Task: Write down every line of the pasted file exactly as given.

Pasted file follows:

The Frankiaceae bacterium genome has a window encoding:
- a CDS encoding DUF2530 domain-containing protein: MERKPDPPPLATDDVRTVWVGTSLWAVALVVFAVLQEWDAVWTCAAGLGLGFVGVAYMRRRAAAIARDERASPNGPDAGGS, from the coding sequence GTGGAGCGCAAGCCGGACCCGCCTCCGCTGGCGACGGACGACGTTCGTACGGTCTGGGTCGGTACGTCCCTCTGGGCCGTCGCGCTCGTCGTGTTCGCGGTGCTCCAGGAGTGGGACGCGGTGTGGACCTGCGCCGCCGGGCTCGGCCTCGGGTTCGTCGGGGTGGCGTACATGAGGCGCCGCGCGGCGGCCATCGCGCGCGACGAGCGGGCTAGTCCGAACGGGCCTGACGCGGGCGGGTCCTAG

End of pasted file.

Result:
The Frankiaceae bacterium genome has a window encoding:
- a CDS encoding DUF2530 domain-containing protein: MERKPDPPPLATDDVRTVWVGTSLWAVALVVFAVLQEWDAVWTCAAGLGLGFVGVAYMRRRAAAIARDERASPNGPDAGGS, from the coding sequence GTGGAGCGCAAGCCGGACCCGCCTCCGCTGGCGACGGACGACGTTCGTACGGTCTGGGTCGGTACGTCCCTCTGGGCCGTCGCGCTCGTCGTGTTCGCGGTGCTCCAGGAGTGGGACGCGGTGTGGACCTGCGCCGCCGGGCTCGGCCTCGGGTTCGTCGGGGTGGCGTACATGAGGCGCCGCGCGGCGGCCATCGCGCGCGACGAGCGGGCTAGTCCGAACGGGCCTGACGCGGGCGGGTCCTAG